Many of the wild plants or weeds that grow in our area are not native to our area, carried here accidentally in animal fur or packing materials. Some useful “weeds” were brought west by the great continental migration along the Oregon and California trails. They still grow here, reminding us of that trek.
One useful introduction is teasel, a tall thistle-like plant that grows in sloughs such as that on the south side of Victory Road west of Cole Road or any similar boggy place. Dried teasel seedheads are attractive in bouquets, and useful in removing balled yarn from sweaters, for instance. Domestic teasel is known as “fuller’s teasel.” A “fuller” is a person who fulls, removing impurities and thickening the cloth (raising the nap, especially of wool), a task our forebears and some clothing manufacturers did using teasel seedheads.
It was bred and re-bred, selecting for strength of the spines of the seed head, and used in major fabrication centers such as Balbriggan, Ireland, where the seedheads were preferred for use over steel combs on soft fine wool for human garments, according to my friend, Kathryn Marsh in Ireland. Some Indian tailors who make expensive clothing use cashmere refined by an Irish mill, the last one in the world apparently, and use teasel for that purpose.
The plant lately is in use by some herbalists as a remedy and prevention for Lyme disease, as well as to relieve aching joints and strengthen legs. The part used is the long taproot of first-year plants. The plant is usually biennial, the first year growing a thick rosette of spiny leaves, the second year sending a flower stalk 2 to 6 feet into the air. The flower is lavender in color, cone-shaped just like the seedhead will be, a bee magnet in bloom, and an attractor of goldfinches when its in seed, according to Marsh. In some cases, when poorly situated, the plant may live beyond its second year, then it dies after flowering. It’s not at all good for domestic animals.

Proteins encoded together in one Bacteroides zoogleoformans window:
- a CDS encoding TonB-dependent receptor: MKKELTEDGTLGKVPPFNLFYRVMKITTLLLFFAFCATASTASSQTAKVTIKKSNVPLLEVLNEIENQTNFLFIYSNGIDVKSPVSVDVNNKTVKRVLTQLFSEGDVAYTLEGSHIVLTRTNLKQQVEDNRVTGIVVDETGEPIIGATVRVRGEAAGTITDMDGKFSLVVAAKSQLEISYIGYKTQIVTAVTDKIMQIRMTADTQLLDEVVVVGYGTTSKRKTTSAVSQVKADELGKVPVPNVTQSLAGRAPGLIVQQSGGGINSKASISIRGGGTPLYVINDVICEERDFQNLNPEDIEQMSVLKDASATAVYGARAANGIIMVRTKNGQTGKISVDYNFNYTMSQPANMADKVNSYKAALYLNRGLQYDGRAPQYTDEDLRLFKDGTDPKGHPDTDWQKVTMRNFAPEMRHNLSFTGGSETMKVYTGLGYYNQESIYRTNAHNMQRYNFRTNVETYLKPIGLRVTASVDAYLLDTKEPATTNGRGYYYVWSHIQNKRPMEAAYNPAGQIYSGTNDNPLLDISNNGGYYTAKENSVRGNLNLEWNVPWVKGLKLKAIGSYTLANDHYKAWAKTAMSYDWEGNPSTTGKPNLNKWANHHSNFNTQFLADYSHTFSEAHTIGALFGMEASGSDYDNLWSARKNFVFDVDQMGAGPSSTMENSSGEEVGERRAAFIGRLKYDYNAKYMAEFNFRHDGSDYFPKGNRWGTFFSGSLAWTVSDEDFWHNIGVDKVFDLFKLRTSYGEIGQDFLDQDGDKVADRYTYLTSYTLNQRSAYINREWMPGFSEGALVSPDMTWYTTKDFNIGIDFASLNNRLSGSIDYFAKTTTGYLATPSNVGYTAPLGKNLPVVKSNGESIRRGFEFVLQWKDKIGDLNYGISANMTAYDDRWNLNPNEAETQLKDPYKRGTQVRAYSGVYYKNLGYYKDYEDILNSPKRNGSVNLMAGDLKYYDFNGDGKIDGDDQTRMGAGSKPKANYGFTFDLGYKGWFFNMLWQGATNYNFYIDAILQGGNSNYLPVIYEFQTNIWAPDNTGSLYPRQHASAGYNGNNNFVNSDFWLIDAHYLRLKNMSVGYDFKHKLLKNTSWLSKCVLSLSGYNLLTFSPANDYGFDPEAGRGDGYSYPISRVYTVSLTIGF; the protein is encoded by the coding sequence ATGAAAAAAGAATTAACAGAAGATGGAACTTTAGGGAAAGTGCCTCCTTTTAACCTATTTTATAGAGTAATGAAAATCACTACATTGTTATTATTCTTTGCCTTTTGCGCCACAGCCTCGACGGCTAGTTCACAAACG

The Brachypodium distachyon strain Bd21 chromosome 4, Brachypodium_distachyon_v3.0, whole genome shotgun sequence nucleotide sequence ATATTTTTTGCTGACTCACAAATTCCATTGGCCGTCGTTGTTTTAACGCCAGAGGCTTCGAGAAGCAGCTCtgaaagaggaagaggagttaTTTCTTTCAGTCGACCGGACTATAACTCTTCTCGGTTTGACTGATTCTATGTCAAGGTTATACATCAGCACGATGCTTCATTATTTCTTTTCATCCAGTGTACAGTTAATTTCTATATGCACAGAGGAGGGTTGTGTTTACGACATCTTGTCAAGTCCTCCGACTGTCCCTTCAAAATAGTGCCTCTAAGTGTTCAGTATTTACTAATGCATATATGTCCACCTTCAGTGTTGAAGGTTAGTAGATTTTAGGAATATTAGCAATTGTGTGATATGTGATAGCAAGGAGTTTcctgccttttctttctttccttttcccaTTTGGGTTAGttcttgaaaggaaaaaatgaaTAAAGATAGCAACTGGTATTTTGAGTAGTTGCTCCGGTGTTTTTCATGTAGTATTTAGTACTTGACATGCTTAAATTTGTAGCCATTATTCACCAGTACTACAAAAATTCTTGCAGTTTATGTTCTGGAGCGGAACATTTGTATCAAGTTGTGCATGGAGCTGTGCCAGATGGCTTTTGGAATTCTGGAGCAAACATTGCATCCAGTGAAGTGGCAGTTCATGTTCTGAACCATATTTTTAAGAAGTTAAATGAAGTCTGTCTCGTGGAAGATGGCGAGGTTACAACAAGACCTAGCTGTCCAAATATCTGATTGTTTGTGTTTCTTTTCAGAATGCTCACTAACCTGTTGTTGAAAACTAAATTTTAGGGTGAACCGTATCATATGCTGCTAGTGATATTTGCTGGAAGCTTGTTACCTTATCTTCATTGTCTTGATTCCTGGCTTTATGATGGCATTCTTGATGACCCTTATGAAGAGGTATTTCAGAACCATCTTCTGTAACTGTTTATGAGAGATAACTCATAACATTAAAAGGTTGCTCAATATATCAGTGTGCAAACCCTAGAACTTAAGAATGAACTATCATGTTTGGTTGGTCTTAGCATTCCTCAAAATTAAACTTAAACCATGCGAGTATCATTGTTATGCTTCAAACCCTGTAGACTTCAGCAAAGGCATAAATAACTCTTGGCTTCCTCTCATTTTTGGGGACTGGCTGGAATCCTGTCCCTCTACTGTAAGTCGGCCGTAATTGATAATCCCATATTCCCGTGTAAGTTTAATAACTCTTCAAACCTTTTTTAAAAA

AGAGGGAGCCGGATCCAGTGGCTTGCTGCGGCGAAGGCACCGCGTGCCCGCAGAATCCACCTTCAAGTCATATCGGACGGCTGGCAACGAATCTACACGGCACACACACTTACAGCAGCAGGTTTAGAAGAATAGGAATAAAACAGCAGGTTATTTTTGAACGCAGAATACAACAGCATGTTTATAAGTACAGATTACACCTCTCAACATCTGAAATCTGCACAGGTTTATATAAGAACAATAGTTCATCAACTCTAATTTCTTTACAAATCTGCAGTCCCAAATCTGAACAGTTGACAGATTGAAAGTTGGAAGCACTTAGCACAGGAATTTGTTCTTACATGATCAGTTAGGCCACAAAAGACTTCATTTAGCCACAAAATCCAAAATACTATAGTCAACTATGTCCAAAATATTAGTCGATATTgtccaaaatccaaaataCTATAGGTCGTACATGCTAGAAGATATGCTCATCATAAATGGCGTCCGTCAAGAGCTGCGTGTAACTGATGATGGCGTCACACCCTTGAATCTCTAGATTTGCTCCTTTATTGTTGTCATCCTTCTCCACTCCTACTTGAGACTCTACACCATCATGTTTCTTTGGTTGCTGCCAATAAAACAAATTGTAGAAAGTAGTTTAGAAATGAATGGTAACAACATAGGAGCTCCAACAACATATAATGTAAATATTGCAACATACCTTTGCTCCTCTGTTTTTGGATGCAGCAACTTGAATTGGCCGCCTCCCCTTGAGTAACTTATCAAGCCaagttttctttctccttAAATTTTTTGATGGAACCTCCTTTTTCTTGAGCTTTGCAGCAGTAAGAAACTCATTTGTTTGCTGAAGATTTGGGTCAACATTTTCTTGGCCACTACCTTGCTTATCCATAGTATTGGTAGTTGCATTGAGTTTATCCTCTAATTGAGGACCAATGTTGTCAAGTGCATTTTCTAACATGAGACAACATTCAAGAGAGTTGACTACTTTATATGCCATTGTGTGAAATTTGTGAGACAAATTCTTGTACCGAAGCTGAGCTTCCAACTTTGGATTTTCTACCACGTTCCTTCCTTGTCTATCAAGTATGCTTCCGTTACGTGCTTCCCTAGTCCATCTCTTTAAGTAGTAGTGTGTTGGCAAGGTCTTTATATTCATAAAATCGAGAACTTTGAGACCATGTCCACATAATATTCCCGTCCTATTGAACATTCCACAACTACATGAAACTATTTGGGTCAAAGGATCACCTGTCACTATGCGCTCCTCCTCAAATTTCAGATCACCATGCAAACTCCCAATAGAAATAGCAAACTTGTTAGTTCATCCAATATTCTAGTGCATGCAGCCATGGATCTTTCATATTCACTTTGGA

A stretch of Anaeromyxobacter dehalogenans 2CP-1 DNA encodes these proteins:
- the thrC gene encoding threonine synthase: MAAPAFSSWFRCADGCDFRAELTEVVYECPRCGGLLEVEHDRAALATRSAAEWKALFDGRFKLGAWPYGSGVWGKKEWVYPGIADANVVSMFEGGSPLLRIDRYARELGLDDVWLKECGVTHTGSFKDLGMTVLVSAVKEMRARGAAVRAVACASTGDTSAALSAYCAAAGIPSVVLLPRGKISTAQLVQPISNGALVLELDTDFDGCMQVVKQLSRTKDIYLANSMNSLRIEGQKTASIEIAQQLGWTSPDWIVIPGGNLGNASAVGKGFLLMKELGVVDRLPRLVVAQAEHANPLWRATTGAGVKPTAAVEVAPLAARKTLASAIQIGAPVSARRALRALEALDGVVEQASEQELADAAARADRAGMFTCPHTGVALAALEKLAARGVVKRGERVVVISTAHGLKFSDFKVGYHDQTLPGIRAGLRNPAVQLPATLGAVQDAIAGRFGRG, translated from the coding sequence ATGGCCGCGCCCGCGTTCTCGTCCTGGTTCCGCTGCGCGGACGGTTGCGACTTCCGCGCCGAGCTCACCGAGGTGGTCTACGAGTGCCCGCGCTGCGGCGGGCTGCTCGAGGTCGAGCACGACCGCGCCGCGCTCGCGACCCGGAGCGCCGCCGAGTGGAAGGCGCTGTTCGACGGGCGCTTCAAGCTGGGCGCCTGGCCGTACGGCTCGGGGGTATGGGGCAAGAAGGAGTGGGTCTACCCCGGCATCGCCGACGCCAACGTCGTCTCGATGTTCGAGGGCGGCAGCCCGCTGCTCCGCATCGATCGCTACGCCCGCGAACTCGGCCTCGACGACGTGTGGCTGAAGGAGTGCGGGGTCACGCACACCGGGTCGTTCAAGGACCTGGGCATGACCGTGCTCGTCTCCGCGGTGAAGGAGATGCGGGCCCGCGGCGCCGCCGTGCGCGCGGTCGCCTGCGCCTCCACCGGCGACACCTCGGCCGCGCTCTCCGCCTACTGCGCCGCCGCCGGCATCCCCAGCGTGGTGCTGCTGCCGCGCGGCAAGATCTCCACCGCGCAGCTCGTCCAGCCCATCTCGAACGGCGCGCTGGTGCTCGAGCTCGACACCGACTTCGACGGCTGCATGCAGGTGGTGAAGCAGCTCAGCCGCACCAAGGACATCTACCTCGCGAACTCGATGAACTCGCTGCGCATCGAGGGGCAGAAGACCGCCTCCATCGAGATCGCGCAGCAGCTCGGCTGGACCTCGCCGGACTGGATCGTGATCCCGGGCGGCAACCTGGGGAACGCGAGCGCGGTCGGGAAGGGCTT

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Another biennial introduced by settlers that grows wild in our area is common mullein. Wildlife doesn’t eat it because of the fuzziness of the leaves. It too starts life as a thick rosette of leaves, sending up a flower stalk its second year, to a height of 3 to 5 feet, but it grows almost anywhere that is not boggy. Leaves and stalk are pale green, flowers are yellow, in a candlelike spire. This is a plant often distorted by fasciation, stalks flattening and growing broader than normal, or leaf shapes being distorted. Fasciation may be caused by mutation, virus, bacterial infection by bacterium known as Rhodococcus fascians, or injury to the meristem or growing part of the plant by insect, animal or human. Unless it’s a mutation, it doesn’t affect progeny or recur a second year.
Plants especially susceptible to fasciation include ferns, willow trees, delphiniums, foxgloves, forsythia, euphorbias, lilies, primulas and verbascums such as the mullein. Leaves of first-year mullein plants are used medicinally, according to the new “Pacific Northwest Medicinal Plants.” They are made into tea or tinctures, benefitting the lungs and lymph nodes, as well as alleviating joint problems. Flowers and roots are also used, and native Americans used ground mullein seeds to poison fish. The dried stem is also useful in the friction form of firestarting, and the seedstalk has been used for a torch.
Common names include “cowboy toilet paper,” “beggar’s blanket,” “velvet mullein” or “feltwort.”
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